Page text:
I also predict that you will make a positive difference in the development of the law. The well-prepared and articulate arguments that you make in behalf of a detained migrant are going to get attention and consideration from judges at all levels far beyond those presented by unrepresented individuals who can’t even speak English. It’s simply a fact of life. And, if you can win these cases, everything else you do in the law will be a “piece of cake.” I guarantee it.
Obviously, in representing your clients it is important to be polite, professional, and to let the excellence of your preparation, research, and arguments speak for you. In an overwhelmed system, judges are particularly grateful for all the help they can get. However, they are also under excruciating pressure to complete cases, particularly detained cases. So it is important to clearly identify your issues, focus your examination, and make sure that your “phone books” of evidence are properly organized and that there is a “road map” to direct the Immigration Judge and the Assistant Chief Counsel to the key points. You want to help the judge, and your opponent, get to a “comfort zone” where he or she can feel comfortable granting, or not opposing or appealing, relief.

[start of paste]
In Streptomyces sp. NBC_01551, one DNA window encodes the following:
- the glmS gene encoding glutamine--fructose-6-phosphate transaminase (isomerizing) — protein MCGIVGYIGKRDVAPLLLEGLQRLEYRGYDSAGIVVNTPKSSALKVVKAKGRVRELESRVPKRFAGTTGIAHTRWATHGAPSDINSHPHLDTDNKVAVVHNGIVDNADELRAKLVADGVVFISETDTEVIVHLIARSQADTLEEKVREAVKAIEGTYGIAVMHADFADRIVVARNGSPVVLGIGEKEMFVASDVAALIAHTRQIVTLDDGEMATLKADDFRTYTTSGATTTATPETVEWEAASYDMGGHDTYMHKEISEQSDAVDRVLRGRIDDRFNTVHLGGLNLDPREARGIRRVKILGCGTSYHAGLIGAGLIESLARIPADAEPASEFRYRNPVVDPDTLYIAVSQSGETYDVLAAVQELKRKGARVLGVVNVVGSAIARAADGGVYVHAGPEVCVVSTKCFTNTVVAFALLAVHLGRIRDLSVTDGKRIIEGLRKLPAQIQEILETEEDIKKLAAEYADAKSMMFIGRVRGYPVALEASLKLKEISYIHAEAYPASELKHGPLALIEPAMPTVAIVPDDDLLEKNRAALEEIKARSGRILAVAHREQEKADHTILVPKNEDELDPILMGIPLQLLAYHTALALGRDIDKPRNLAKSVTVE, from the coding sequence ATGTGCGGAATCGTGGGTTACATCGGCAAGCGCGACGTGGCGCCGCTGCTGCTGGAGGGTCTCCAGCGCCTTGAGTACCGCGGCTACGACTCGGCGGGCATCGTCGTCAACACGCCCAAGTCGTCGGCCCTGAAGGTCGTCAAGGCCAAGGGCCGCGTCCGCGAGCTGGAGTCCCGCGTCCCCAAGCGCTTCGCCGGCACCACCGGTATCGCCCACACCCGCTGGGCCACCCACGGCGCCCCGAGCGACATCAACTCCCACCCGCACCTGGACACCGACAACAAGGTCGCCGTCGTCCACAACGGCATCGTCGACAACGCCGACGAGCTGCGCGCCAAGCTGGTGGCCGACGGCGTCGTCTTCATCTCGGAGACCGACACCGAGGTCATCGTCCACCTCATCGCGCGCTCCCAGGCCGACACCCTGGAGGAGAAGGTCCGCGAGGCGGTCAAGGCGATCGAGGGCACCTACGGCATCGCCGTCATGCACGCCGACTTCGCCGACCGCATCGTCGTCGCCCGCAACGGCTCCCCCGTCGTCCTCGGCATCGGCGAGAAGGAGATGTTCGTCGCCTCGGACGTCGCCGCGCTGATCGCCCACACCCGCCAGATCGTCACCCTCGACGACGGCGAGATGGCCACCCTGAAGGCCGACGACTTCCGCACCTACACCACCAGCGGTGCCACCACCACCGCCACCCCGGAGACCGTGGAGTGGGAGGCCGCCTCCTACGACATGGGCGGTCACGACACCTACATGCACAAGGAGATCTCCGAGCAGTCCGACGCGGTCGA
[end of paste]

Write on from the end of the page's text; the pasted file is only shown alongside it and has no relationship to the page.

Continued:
I do want to offer one important piece of advice up front. That is to make sure to ask your client if her or his parents or grandparents, whether living or dead, are or were U.S. citizens. Citizenship is jurisdictional in Immigration Court, and occasionally we do come across individuals with valid but previously undeveloped claims for U.S. citizenship. You definitely want to find out about that sooner, rather than later, in the process.
My presentation today will be divided into three sections. First, we will go over the basic refugee definition and some of its ramifications. Second, I will provide some basic information about particular social group or “PSG” claims. Third, I will give you fourteen practical pointers for effectively presenting asylum cases in Immigration Court.
Please feel free to ask questions as we go along, or save them until the end.